Euronews | Ambassador G.Hossein Dehghani: 8 May 2020 marked the second anniversary of the US withdrawal from the Joint Comprehensive Plan of Action (JCPOA), or the Iran Nuclear Deal, and the re-imposition of all US sanctions that had been lifted in concert with the treaty. It is a well-substantiated and globally acknowledged fact that the US is no longer a JCPOA participant, and I do not intend to discuss the obvious here. Instead, I would like to dissect the idea of balance, which is the vital element for the successful implementation – or under current circumstances the survival – of the JCPOA.
From a textual perspective, this balance is struck between Iran’s nuclear commitments and its enjoyment of economic benefits thereof. This is essentially a rather legal take on the idea of “balance” in the nuclear deal and fails to capture the overall goal and ambitions as perceived by the agreement. There is more to the JCPOA than it is narrowly perceived through perusal of its meticulously fashioned text.
To better comprehend the current situation, we should look at the nuclear agreement in its wider political, security and economic context. The JCPOA was only a means to an end, not an end in itself. From a security and economic perspective, the JCPOA is set to yield the bulk of its positive outcomes on multi and bilateral fronts. That is to say, in return for the temporary and voluntary measures taken by Iran beyond its commitments under the Non-Proliferation Treaty (NPT) and the Safeguards Agreement, all international restrictions and constraints against Iran – including, amongst other things, the automatic termination of the arms embargo on 18 October 2020 – will be terminated according to an established timetable.
On the economic plane, the deal was envisioned as a path towards the normalisation of trade and economic relations with Iran. In this context, the idea of balance is tied to the 2012 status quo ante when the EU was Iran’s biggest trade partner.
2012 marked a shift in EU’s approach to Iran in terms of sanctions, with Iranian oil and Central Bank being added to the list to which the EU restrictive measures now applied. From 2012 to 2015, Iran’s trade with the EU took a deep plunge from the record high of 2011 to the nadir of 2013-2015, and now to an all-time low of 2019. Although 2017 offered a glimpse of pre-sanctions status quo ante, it failed to keep up the good trend and the opening that was created due to the implementation of the JCPOA. The uncertainty created by the new US administration and their year-long campaign to exasperate Iran until it exited the agreement killed the constructive atmosphere in which the JCPOA could have been successfully implemented.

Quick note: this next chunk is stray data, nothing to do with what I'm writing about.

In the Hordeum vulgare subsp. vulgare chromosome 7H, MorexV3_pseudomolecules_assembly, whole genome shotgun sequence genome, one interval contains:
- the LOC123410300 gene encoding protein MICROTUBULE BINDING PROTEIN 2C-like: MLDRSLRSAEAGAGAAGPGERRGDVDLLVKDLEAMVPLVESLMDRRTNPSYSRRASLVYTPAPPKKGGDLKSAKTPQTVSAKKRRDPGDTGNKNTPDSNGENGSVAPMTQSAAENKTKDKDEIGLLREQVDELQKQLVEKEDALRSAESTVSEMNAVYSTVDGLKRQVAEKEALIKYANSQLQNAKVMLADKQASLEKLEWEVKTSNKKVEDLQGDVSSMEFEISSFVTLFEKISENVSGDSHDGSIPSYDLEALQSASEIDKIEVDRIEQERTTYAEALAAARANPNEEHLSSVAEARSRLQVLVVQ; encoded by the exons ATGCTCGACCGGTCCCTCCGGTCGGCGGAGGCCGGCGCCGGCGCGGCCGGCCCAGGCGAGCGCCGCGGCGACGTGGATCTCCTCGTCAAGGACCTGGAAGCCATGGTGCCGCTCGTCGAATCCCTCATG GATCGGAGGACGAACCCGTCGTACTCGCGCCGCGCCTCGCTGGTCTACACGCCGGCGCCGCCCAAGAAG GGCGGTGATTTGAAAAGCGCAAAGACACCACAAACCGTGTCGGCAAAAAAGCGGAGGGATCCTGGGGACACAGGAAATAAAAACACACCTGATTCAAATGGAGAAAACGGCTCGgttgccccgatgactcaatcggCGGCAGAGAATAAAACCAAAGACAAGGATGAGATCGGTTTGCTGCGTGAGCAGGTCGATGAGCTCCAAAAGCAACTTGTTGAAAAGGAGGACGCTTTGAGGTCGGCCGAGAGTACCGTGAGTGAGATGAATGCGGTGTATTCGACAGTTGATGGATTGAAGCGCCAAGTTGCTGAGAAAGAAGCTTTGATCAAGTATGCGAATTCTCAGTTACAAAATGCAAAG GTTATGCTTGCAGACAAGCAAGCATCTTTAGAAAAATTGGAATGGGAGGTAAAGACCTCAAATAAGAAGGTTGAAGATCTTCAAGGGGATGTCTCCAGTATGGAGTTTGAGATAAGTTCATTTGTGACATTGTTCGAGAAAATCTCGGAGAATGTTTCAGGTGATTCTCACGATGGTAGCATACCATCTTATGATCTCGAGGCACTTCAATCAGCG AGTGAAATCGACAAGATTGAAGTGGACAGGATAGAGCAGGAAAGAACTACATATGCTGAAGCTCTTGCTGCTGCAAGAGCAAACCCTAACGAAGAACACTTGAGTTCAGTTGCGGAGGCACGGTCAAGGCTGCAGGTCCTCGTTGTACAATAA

In a sense, up until 8 May 2019 – the date on which Iran announced its reversible phased plan to cease performing in part its nuclear commitments after a year of patience – the narrowly defined textual balance had been fully maintained, and technically verified, by the International Atomic Energy Agency (IAEA). On the wider plane, however, Iran was losing its economic benefits as the landscape did not offer any positive sign, as far as the promised normalisation of trade and economic relations were concerned. From a strictly JCPOA standpoint, it meant that the normalisation of trade and economic relations with Iran remained elusive, becoming a distant unattainable goal. The short period from Implementation Day on 16 January 2016 to 2018 indicated the huge economic gains for the EU as it managed to almost reach its pre-sanctions export to Iran. To the EU, the political, security and economic functions of the JCPOA were in perfect shape.
Economic benefits were what was perceived to accrue from the bilateral aspects of sanctions-lifting commitments under the JCPOA. Iran’s official statements to the effect, that it exercised strategic restraint for a full year (from 2018 to 2019), should be regarded in this light. It means Iran had made the fateful decision to stay compliant unilaterally, thereby keeping the textual balance of the deal, in spite of its diminishing economic value which saw 2019 become the worst period of Iran-EU trade. Any attainment of textual balance would hinge upon restoring the contextual balance; that is, any expectation from Iran to restore the May 2019 status quo ante goes hand in hand with increased benefits from the implementation of the JCPOA on political and economic planes.
Another important element integral to the successful implementation of the JCPOA is the more nuanced political benefits which are to accrue from the lifting of UN sanctions, i.e. the multilateral aspects of the deal. Under Security Council resolution 2231 (2015), a batch of UN arms embargoes on Iran will automatically expire on 18 October 2020. Although it falls way short of what the JCPOA promised, it nonetheless injects a semblance of balance into the deal.
Convoluted in a flawed logic, the fresh US onslaught on the JCPOA, if it materialises, may throw the deal irredeemably off-balance. Arguably, from an economic, political and security perspective, the EU was one of the major winners of the JCPOA. The nuclear deal is a major EU foreign policy achievement, and I am inclined to believe that the EU – the EU triumvirate in particular – is in a good place to maintain the existing frail balance on the multi and bilateral front by standing against the latest US offensive on the JCPOA, as well as restoring the balance on the economic front, thereby resuscitating the moribund nuclear agreement.